MIT’S JENKINS, DRZAIC, RAUCH ON MORALITY & PHILOSOPHY IN ZELDA


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4.17.2009

Brandon Boyer

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MIT’s (and soon to be USC‘s) Henry Jenkins has posted a new interview with former students Peter Rauch and Kristina Drzaic (who I’m sure I’ve seen commenting around Offworld a time or two) on their contributions to the recently released pop culture/philosophy collection ‘The Legend of Zelda and Philosophy: I Link Therefore I Am‘ (!).

Approaching the subject from two backgrounds (Drzaic’s from her thesis on secrets and glitches in games, and Rauch on morality in games), the two have created a mashup chapter called “Slave Morality and Master Swords,” and, while I haven’t seen the piece itself, I did enjoy this quote from Drzaic (along with the post as a whole):

Peter and I both agree that the game series of Zelda is not, narratively speaking, a morass of intriguing philosophical questions. Every Zelda game has the same plot and In the Zelda world morality is fully black and white, good and evil. While replaying the same plot might sound boring, it isn’t. Each game looks different, feels different, and behaves differently. Players keep coming back because the play itself is the attraction.]

The act of play is where the philosophical questions become interesting. As you work your way through the game world you can subvert the seriousness, the story, and the philosophy itself through your play. In this way, Zelda is a good case study for how philosophical questions can function within a videogame; our book explores the experience of the player vs. the reality of the game…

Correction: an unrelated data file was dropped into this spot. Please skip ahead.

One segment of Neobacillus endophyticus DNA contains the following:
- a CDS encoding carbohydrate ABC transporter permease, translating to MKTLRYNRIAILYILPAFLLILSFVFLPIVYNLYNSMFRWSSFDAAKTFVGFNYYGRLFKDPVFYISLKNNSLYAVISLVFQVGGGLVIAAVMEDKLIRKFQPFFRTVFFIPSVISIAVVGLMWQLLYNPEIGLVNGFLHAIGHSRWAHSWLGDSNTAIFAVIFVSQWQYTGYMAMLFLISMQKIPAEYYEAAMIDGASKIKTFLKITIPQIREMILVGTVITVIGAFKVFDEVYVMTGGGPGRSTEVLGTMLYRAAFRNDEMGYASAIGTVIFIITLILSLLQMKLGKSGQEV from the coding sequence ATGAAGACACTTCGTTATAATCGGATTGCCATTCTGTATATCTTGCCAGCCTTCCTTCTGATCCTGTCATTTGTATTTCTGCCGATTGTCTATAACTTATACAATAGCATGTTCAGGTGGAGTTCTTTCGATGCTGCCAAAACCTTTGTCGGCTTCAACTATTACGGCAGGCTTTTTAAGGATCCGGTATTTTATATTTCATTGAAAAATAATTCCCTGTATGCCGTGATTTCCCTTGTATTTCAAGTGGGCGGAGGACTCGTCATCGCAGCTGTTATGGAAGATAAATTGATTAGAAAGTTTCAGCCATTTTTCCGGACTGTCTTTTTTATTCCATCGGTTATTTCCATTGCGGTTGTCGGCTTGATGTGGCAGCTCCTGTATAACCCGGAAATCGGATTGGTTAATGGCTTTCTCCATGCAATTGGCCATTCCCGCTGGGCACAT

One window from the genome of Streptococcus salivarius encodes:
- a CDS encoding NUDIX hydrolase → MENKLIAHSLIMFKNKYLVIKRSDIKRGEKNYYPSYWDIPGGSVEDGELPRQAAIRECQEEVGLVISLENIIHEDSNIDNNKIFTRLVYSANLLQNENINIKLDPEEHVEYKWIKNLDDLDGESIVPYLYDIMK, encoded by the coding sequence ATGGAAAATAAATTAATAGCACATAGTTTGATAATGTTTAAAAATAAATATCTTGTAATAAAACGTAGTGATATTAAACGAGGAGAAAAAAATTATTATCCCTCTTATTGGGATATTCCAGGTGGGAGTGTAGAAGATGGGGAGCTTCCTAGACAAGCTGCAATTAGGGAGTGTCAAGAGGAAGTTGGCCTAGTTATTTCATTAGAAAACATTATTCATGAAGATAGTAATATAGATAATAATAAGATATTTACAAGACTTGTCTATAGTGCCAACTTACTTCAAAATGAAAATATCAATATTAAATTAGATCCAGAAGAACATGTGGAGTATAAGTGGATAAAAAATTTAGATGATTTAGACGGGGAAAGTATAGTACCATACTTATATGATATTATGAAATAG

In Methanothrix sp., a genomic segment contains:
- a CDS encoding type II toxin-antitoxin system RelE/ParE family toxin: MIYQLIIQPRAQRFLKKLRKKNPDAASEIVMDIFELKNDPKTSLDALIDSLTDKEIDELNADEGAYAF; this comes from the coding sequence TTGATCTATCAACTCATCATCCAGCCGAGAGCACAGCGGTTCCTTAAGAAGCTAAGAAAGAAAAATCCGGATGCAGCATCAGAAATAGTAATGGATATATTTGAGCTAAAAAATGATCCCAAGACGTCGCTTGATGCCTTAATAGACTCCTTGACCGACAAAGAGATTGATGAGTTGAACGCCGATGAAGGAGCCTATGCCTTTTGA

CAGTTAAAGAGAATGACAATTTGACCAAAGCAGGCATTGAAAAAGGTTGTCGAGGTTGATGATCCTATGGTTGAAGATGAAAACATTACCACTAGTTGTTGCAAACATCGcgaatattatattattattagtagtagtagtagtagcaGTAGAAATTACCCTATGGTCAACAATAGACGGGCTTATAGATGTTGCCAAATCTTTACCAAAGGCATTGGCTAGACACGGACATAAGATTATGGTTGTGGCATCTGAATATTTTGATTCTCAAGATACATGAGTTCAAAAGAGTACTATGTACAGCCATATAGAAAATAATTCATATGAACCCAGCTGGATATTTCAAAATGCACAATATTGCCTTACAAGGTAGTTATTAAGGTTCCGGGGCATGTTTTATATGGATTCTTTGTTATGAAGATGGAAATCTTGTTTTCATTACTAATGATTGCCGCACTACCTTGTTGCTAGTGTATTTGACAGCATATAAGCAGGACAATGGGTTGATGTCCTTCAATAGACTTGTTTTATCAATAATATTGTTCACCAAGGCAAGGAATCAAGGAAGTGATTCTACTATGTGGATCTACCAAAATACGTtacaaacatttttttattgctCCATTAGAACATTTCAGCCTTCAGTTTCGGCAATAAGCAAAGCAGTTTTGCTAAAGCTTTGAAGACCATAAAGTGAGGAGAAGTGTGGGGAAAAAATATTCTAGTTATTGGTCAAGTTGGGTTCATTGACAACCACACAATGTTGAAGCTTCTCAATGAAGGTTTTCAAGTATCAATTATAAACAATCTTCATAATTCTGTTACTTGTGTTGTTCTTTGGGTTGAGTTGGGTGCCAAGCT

Defying the laws of a game is an illicit pleasure. In the case of [a glitch in Ocarina letting players fly] meant being able to explore the space in a new way and see incomplete construction and the game world’s edge. The experience of flying in Zelda was like gaining access to the Disneyland Magic Kingdom underbelly or peeking behind the stage of a play. In flying through the air and playing with glitches you get to see things that are not meant for your eyes. It destroys the fiction but it also gives you, as a player, great freedom and mastery over the space.

Head over to Jenkins’ Confessions of an Aca/Fan blog for the full interview.

Getting Philosophical about Legend of Zelda: An Interview with Kristina Drzaic and Peter Rauch [Confessions of an Aca/Fan]

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